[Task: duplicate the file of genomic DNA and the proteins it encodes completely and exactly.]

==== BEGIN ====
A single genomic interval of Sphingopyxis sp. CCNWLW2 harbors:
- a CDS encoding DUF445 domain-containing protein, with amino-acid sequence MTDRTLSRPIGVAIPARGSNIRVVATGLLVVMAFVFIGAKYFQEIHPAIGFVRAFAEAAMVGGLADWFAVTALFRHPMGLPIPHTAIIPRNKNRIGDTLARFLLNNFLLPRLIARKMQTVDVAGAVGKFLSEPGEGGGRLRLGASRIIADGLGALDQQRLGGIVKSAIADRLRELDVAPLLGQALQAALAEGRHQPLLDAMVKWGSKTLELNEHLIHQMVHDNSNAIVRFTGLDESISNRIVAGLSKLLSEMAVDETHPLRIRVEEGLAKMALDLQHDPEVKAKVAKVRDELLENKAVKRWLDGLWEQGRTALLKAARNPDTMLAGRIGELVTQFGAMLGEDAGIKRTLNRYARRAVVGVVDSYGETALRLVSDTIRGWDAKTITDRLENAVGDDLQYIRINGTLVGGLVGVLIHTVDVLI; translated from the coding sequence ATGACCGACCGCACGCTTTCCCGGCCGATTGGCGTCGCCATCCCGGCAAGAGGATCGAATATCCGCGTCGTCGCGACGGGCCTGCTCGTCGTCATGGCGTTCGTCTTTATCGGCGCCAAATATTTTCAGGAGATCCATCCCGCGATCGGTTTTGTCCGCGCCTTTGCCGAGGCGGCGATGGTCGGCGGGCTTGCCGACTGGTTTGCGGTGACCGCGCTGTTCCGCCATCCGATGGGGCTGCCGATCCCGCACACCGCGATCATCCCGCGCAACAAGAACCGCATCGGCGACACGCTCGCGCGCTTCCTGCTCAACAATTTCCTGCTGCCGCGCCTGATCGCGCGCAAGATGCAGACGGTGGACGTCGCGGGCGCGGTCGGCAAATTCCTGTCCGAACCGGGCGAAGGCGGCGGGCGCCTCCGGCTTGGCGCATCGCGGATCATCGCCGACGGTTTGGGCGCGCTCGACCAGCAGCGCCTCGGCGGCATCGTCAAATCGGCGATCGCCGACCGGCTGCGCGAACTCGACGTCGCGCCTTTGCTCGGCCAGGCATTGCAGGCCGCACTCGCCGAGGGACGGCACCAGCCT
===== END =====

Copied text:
A single genomic interval of Sphingopyxis sp. CCNWLW2 harbors:
- a CDS encoding DUF445 domain-containing protein, with amino-acid sequence MTDRTLSRPIGVAIPARGSNIRVVATGLLVVMAFVFIGAKYFQEIHPAIGFVRAFAEAAMVGGLADWFAVTALFRHPMGLPIPHTAIIPRNKNRIGDTLARFLLNNFLLPRLIARKMQTVDVAGAVGKFLSEPGEGGGRLRLGASRIIADGLGALDQQRLGGIVKSAIADRLRELDVAPLLGQALQAALAEGRHQPLLDAMVKWGSKTLELNEHLIHQMVHDNSNAIVRFTGLDESISNRIVAGLSKLLSEMAVDETHPLRIRVEEGLAKMALDLQHDPEVKAKVAKVRDELLENKAVKRWLDGLWEQGRTALLKAARNPDTMLAGRIGELVTQFGAMLGEDAGIKRTLNRYARRAVVGVVDSYGETALRLVSDTIRGWDAKTITDRLENAVGDDLQYIRINGTLVGGLVGVLIHTVDVLI; translated from the coding sequence ATGACCGACCGCACGCTTTCCCGGCCGATTGGCGTCGCCATCCCGGCAAGAGGATCGAATATCCGCGTCGTCGCGACGGGCCTGCTCGTCGTCATGGCGTTCGTCTTTATCGGCGCCAAATATTTTCAGGAGATCCATCCCGCGATCGGTTTTGTCCGCGCCTTTGCCGAGGCGGCGATGGTCGGCGGGCTTGCCGACTGGTTTGCGGTGACCGCGCTGTTCCGCCATCCGATGGGGCTGCCGATCCCGCACACCGCGATCATCCCGCGCAACAAGAACCGCATCGGCGACACGCTCGCGCGCTTCCTGCTCAACAATTTCCTGCTGCCGCGCCTGATCGCGCGCAAGATGCAGACGGTGGACGTCGCGGGCGCGGTCGGCAAATTCCTGTCCGAACCGGGCGAAGGCGGCGGGCGCCTCCGGCTTGGCGCATCGCGGATCATCGCCGACGGTTTGGGCGCGCTCGACCAGCAGCGCCTCGGCGGCATCGTCAAATCGGCGATCGCCGACCGGCTGCGCGAACTCGACGTCGCGCCTTTGCTCGGCCAGGCATTGCAGGCCGCACTCGCCGAGGGACGGCACCAGCCT